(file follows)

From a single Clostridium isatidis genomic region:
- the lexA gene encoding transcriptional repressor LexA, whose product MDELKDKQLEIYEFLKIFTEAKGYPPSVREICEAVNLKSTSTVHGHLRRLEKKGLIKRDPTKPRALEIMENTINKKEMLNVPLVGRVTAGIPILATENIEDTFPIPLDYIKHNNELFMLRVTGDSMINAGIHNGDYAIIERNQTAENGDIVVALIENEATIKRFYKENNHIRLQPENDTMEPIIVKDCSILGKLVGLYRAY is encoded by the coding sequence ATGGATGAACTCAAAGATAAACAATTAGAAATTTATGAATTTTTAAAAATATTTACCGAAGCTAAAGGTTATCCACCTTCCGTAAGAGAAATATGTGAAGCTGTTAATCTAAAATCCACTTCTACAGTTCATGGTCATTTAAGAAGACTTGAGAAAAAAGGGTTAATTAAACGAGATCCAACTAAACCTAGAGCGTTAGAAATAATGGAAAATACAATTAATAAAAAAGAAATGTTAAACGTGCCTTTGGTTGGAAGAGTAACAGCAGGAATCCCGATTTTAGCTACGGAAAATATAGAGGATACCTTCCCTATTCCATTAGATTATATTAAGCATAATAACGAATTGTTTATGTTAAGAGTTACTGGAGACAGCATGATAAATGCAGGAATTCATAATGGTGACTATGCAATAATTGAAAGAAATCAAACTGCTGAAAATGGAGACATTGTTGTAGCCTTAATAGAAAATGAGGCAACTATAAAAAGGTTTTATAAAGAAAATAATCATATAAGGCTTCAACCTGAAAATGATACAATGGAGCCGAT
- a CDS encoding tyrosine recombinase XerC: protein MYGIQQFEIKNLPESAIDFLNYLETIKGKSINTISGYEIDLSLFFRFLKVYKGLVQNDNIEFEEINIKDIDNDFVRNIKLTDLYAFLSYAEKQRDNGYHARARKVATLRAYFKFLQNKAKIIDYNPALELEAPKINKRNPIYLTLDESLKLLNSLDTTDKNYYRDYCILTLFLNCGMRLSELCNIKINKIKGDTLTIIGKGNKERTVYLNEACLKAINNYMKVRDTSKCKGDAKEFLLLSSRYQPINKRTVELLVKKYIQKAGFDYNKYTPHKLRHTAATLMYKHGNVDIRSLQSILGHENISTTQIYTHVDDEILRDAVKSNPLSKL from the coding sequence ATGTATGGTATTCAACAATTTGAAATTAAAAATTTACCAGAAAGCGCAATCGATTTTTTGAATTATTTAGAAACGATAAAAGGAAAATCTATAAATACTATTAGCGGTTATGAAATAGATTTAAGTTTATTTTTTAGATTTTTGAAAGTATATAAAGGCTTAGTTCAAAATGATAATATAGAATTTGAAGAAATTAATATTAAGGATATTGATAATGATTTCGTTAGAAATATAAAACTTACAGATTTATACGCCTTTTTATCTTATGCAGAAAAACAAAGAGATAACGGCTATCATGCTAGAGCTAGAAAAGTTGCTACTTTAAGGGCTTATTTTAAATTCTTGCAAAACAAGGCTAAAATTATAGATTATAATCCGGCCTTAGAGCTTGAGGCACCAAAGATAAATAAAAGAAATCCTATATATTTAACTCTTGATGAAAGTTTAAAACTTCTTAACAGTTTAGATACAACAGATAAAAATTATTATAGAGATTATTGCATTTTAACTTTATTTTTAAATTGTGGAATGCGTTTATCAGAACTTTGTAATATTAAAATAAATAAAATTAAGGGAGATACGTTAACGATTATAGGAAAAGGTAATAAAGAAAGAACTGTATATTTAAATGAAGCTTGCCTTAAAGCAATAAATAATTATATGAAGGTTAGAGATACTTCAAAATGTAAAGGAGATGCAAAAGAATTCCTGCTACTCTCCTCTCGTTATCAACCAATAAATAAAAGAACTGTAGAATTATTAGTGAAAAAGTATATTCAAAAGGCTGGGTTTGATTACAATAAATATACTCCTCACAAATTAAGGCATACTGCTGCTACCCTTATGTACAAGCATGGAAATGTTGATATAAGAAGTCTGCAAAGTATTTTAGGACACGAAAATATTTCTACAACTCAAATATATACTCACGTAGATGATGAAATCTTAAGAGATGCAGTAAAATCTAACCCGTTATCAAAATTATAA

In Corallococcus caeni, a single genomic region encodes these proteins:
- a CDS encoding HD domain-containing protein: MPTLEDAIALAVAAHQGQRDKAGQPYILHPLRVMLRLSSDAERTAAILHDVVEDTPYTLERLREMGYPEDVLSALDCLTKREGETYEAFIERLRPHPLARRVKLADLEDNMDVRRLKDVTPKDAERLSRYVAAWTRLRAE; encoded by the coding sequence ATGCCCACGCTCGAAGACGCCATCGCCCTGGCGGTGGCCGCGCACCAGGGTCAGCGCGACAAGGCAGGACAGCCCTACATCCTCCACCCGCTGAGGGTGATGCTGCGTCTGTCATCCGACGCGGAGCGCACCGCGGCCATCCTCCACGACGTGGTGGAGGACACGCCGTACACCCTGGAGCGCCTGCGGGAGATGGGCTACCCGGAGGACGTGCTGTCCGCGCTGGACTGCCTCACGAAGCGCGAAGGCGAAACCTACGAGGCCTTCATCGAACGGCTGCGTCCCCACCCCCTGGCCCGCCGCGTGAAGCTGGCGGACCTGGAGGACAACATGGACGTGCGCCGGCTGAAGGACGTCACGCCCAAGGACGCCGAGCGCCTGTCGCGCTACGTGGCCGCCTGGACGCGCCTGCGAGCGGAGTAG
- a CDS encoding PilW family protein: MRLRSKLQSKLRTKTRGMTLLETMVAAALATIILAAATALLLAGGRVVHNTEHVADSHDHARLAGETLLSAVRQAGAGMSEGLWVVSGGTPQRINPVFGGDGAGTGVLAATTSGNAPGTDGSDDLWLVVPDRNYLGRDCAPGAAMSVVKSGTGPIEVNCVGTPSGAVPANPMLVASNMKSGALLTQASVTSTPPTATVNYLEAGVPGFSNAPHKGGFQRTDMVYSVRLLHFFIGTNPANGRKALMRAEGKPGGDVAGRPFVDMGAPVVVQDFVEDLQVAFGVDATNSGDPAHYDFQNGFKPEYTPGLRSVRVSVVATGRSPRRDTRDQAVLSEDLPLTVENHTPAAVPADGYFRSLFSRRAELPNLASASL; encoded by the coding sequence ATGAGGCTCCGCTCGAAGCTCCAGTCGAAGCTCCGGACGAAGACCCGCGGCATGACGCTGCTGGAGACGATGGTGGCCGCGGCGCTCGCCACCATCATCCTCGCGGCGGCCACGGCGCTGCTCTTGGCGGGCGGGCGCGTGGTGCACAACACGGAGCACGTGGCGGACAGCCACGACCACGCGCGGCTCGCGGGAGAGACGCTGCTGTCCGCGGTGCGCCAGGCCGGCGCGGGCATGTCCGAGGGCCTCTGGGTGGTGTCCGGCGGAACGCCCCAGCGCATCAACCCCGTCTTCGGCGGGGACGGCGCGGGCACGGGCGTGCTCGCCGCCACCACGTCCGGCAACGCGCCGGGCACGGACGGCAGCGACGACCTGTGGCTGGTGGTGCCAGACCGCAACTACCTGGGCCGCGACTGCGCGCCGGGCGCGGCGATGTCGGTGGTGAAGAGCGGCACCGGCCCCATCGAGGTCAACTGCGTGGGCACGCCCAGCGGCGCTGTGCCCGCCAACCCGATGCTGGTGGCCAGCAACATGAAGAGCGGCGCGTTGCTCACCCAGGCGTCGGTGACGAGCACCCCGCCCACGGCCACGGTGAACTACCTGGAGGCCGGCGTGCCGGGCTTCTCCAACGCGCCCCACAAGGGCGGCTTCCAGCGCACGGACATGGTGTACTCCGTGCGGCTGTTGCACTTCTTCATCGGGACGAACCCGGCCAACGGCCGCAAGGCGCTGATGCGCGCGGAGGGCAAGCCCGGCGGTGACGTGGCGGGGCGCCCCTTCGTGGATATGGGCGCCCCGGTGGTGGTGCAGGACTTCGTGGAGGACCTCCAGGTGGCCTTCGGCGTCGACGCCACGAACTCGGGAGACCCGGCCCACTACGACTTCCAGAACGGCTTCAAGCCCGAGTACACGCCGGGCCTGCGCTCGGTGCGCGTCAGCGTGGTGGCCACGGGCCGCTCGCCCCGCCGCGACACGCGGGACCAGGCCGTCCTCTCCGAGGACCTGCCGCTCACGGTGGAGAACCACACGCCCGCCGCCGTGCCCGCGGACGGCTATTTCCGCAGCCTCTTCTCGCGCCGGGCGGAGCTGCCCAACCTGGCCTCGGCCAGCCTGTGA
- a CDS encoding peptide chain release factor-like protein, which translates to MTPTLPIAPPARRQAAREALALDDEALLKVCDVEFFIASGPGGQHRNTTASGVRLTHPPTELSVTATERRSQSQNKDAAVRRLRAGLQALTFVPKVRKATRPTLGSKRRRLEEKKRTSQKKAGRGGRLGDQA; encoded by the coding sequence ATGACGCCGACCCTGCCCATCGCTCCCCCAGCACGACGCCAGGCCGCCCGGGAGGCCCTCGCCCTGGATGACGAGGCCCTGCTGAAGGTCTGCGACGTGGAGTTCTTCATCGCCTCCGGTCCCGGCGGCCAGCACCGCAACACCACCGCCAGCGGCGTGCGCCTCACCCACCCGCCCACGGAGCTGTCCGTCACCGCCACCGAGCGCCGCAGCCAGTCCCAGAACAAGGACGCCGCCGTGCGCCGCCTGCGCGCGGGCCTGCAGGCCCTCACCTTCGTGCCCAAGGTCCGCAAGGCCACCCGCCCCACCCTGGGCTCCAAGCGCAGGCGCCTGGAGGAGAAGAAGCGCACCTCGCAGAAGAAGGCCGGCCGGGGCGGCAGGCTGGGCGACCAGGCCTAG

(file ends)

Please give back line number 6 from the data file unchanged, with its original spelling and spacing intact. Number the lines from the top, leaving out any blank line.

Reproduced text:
- a CDS encoding PilW family protein: MRLRSKLQSKLRTKTRGMTLLETMVAAALATIILAAATALLLAGGRVVHNTEHVADSHDHARLAGETLLSAVRQAGAGMSEGLWVVSGGTPQRINPVFGGDGAGTGVLAATTSGNAPGTDGSDDLWLVVPDRNYLGRDCAPGAAMSVVKSGTGPIEVNCVGTPSGAVPANPMLVASNMKSGALLTQASVTSTPPTATVNYLEAGVPGFSNAPHKGGFQRTDMVYSVRLLHFFIGTNPANGRKALMRAEGKPGGDVAGRPFVDMGAPVVVQDFVEDLQVAFGVDATNSGDPAHYDFQNGFKPEYTPGLRSVRVSVVATGRSPRRDTRDQAVLSEDLPLTVENHTPAAVPADGYFRSLFSRRAELPNLASASL; encoded by the coding sequence ATGAGGCTCCGCTCGAAGCTCCAGTCGAAGCTCCGGACGAAGACCCGCGGCATGACGCTGCTGGAGACGATGGTGGCCGCGGCGCTCGCCACCATCATCCTCGCGGCGGCCACGGCGCTGCTCTTGGCGGGCGGGCGCGTGGTGCACAACACGGAGCACGTGGCGGACAGCCACGACCACGCGCGGCTCGCGGGAGAGACGCTGCTGTCCGCGGTGCGCCAGGCCGGCGCGGGCATGTCCGAGGGCCTCTGGGTGGTGTCCGGCGGAACGCCCCAGCGCATCAACCCCGTCTTCGGCGGGGACGGCGCGGGCACGGGCGTGCTCGCCGCCACCACGTCCGGCAACGCGCCGGGCACGGACGGCAGCGACGACCTGTGGCTGGTGGTGCCAGACCGCAACTACCTGGGCCGCGACTGCGCGCCGGGCGCGGCGATGTCGGTGGTGAAGAGCGGCACCGGCCCCATCGAGGTCAACTGCGTGGGCACGCCCAGCGGCGCTGTGCCCGCCAACCCGATGCTGGTGGCCAGCAACATGAAGAGCGGCGCGTTGCTCACCCAGGCGTCGGTGACGAGCACCCCGCCCACGGCCACGGTGAACTACCTGGAGGCCGGCGTGCCGGGCTTCTCCAACGCGCCCCACAAGGGCGGCTTCCAGCGCACGGACATGGTGTACTCCGTGCGGCTGTTGCACTTCTTCATCGGGACGAACCCGGCCAACGGCCGCAAGGCGCTGATGCGCGCGGAGGGCAAGCCCGGCGGTGACGTGGCGGGGCGCCCCTTCGTGGATATGGGCGCCCCGGTGGTGGTGCAGGACTTCGTGGAGGACCTCCAGGTGGCCTTCGGCGTCGACGCCACGAACTCGGGAGACCCGGCCCACTACGACTTCCAGAACGGCTTCAAGCCCGAGTACACGCCGGGCCTGCGCTCGGTGCGCGTCAGCGTGGTGGCCACGGGCCGCTCGCCCCGCCGCGACACGCGGGACCAGGCCGTCCTCTCCGAGGACCTGCCGCTCACGGTGGAGAACCACACGCCCGCCGCCGTGCCCGCGGACGGCTATTTCCGCAGCCTCTTCTCGCGCCGGGCGGAGCTGCCCAACCTGGCCTCGGCCAGCCTGTGA